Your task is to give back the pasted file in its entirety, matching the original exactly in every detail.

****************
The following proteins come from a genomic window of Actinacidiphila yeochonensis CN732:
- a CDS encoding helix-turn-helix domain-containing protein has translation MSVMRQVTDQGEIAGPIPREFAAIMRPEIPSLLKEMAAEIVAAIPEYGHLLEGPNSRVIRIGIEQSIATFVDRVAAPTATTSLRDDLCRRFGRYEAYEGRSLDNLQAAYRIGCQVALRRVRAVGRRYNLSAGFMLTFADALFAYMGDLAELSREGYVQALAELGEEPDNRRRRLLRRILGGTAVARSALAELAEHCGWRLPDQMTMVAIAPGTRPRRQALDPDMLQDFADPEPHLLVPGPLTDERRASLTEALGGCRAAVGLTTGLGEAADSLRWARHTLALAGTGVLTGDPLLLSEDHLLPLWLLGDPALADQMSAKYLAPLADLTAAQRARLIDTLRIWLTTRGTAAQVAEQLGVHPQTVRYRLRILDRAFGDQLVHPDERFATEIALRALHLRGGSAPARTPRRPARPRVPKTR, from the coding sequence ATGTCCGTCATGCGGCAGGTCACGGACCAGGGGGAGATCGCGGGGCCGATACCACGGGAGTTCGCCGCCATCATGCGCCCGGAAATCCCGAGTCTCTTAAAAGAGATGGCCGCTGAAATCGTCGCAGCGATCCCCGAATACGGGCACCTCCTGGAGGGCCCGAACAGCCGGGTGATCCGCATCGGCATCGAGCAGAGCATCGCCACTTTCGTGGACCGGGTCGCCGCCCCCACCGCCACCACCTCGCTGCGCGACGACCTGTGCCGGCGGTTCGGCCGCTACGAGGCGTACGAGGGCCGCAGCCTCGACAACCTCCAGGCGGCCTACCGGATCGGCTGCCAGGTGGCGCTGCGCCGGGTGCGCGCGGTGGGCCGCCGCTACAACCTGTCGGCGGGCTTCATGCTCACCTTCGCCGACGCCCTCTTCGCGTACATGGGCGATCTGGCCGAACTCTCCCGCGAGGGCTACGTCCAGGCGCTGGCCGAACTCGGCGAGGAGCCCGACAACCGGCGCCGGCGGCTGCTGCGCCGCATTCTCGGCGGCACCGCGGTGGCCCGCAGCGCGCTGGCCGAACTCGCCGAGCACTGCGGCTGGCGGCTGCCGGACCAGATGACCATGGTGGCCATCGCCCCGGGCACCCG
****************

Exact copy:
The following proteins come from a genomic window of Actinacidiphila yeochonensis CN732:
- a CDS encoding helix-turn-helix domain-containing protein has translation MSVMRQVTDQGEIAGPIPREFAAIMRPEIPSLLKEMAAEIVAAIPEYGHLLEGPNSRVIRIGIEQSIATFVDRVAAPTATTSLRDDLCRRFGRYEAYEGRSLDNLQAAYRIGCQVALRRVRAVGRRYNLSAGFMLTFADALFAYMGDLAELSREGYVQALAELGEEPDNRRRRLLRRILGGTAVARSALAELAEHCGWRLPDQMTMVAIAPGTRPRRQALDPDMLQDFADPEPHLLVPGPLTDERRASLTEALGGCRAAVGLTTGLGEAADSLRWARHTLALAGTGVLTGDPLLLSEDHLLPLWLLGDPALADQMSAKYLAPLADLTAAQRARLIDTLRIWLTTRGTAAQVAEQLGVHPQTVRYRLRILDRAFGDQLVHPDERFATEIALRALHLRGGSAPARTPRRPARPRVPKTR, from the coding sequence ATGTCCGTCATGCGGCAGGTCACGGACCAGGGGGAGATCGCGGGGCCGATACCACGGGAGTTCGCCGCCATCATGCGCCCGGAAATCCCGAGTCTCTTAAAAGAGATGGCCGCTGAAATCGTCGCAGCGATCCCCGAATACGGGCACCTCCTGGAGGGCCCGAACAGCCGGGTGATCCGCATCGGCATCGAGCAGAGCATCGCCACTTTCGTGGACCGGGTCGCCGCCCCCACCGCCACCACCTCGCTGCGCGACGACCTGTGCCGGCGGTTCGGCCGCTACGAGGCGTACGAGGGCCGCAGCCTCGACAACCTCCAGGCGGCCTACCGGATCGGCTGCCAGGTGGCGCTGCGCCGGGTGCGCGCGGTGGGCCGCCGCTACAACCTGTCGGCGGGCTTCATGCTCACCTTCGCCGACGCCCTCTTCGCGTACATGGGCGATCTGGCCGAACTCTCCCGCGAGGGCTACGTCCAGGCGCTGGCCGAACTCGGCGAGGAGCCCGACAACCGGCGCCGGCGGCTGCTGCGCCGCATTCTCGGCGGCACCGCGGTGGCCCGCAGCGCGCTGGCCGAACTCGCCGAGCACTGCGGCTGGCGGCTGCCGGACCAGATGACCATGGTGGCCATCGCCCCGGGCACCCG